Sjefspredikant for Apple Computer, evangelist Guy Kawasaki, har blitt nevnt av mange som en glimrende kandidat til toppjobben i Apple Computer. I de mange online-spørreundersøkelsene har Kawasaki figurert helt i toppen på listene.
Tirsdag kunngjorde Kawasaki at han ikke er interessert i toppjobben i Apple i en e-post sendt til Evangelista-listen, en e-postliste distribuert til Apple-interesserte verden rundt. Dermed er en av de hete kandidatene for toppjobben ute av bildet.
- Jeg tok en avgjørelse om aldri å ta en operativ jobb for på denne måten å kunne være sammen med mine to barn (og jeg ønsker flere) og min kone, skriver Kawasaki.
digi gjengir Guy Kawasakis e-post i sin helhet:
"We've gotten hundreds of messages from people who think I should be the CEO of Apple, and I'm doing quite well in the online polls. I want to address this topic publicly for all who are interested.
Not that the job will be offered to me, but a few years ago I wrote a book called Hindsights. It is a collection of interviews of people about their hindsights in life. The people in the book are rich and poor, famous and unknown, happy and sad. Only 33 people are in the book, but I interviewed about 130 in total.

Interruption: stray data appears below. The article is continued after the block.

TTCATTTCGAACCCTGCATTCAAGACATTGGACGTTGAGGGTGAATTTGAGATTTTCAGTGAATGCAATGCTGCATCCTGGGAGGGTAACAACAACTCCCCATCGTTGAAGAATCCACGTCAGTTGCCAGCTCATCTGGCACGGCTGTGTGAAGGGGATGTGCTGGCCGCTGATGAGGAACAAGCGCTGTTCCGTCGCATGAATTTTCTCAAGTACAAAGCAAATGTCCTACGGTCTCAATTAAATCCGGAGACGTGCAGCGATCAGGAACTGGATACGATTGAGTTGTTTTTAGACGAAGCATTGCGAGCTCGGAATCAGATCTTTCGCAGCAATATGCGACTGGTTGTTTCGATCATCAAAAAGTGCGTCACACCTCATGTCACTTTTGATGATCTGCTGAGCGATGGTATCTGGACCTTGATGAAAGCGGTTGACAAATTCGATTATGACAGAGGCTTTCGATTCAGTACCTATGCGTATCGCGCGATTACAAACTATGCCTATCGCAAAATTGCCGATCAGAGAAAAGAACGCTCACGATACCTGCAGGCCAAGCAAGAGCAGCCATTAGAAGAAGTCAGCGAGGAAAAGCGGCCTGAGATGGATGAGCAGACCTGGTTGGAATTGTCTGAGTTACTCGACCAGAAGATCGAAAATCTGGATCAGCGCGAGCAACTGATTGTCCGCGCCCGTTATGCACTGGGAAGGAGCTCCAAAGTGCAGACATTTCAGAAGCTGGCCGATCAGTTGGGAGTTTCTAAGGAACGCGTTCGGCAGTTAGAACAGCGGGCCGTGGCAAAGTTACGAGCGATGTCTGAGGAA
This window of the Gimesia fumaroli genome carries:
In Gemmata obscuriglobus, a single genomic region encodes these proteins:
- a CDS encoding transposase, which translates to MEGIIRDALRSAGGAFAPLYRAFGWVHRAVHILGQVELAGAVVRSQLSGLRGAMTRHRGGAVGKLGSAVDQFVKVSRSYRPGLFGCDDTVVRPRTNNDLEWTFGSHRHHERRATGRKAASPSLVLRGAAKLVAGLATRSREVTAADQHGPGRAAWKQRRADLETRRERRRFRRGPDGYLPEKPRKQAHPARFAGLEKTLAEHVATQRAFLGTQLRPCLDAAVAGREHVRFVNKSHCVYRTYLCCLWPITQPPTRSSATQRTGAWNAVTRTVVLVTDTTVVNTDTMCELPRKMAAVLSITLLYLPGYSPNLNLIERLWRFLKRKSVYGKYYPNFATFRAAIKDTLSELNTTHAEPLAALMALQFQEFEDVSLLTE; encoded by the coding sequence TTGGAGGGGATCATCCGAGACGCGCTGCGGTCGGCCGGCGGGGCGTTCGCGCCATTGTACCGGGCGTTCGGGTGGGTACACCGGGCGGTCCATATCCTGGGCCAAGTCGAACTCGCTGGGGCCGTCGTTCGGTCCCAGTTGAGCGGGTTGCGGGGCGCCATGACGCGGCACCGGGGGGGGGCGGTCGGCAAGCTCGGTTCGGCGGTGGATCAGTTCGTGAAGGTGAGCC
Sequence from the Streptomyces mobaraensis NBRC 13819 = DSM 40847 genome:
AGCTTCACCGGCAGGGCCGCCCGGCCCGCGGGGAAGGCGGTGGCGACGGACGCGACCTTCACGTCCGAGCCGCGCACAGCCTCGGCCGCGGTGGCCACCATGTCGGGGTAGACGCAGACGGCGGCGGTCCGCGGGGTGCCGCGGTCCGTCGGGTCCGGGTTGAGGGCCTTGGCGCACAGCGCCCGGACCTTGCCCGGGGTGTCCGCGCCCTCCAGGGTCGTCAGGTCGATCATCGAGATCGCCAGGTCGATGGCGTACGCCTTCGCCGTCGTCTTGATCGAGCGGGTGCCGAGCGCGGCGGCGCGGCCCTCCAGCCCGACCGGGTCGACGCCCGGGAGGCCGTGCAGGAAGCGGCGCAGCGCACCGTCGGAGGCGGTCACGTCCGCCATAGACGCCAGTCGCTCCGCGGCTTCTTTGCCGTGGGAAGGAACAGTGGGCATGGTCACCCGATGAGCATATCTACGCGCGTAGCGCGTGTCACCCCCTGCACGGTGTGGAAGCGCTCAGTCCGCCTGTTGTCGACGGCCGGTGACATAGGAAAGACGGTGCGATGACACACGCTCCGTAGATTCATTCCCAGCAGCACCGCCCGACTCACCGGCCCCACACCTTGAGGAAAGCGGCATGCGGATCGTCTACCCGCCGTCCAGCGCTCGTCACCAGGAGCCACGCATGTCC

In all these interviews, not one person told me that that they should have spent more time working or amassing wealth. Zero. Zippo. None. On the other hand, many of them told me that they were so busy making money that they woke up one day and their kids had grown up.
I developed a firm grasp of the obvious: You can work your butt off anytime, but your kids are young only once. Thus, I made a decision to not take an operating role in a company so that I could be with my two kids (and I would like more) and wife. I took the Apple fellowship because I love Apple, Macintosh, and our customers and it was the only way to get a PowerBook right away, but it is a fellowship and not a "job" per se.
My decision is not going to change in the near future, and you know what? My kids don't care how the Mercury reported an Apple story, how the Wall Street Journal predicted our death, how the SPA forecasted a decline in Macintosh software sales using inexplicable math, or whether Apple's market share is 5%, .5%, .05%, or 5000%.
All they care about is that I'm with them. And what job could possibly be more important than this?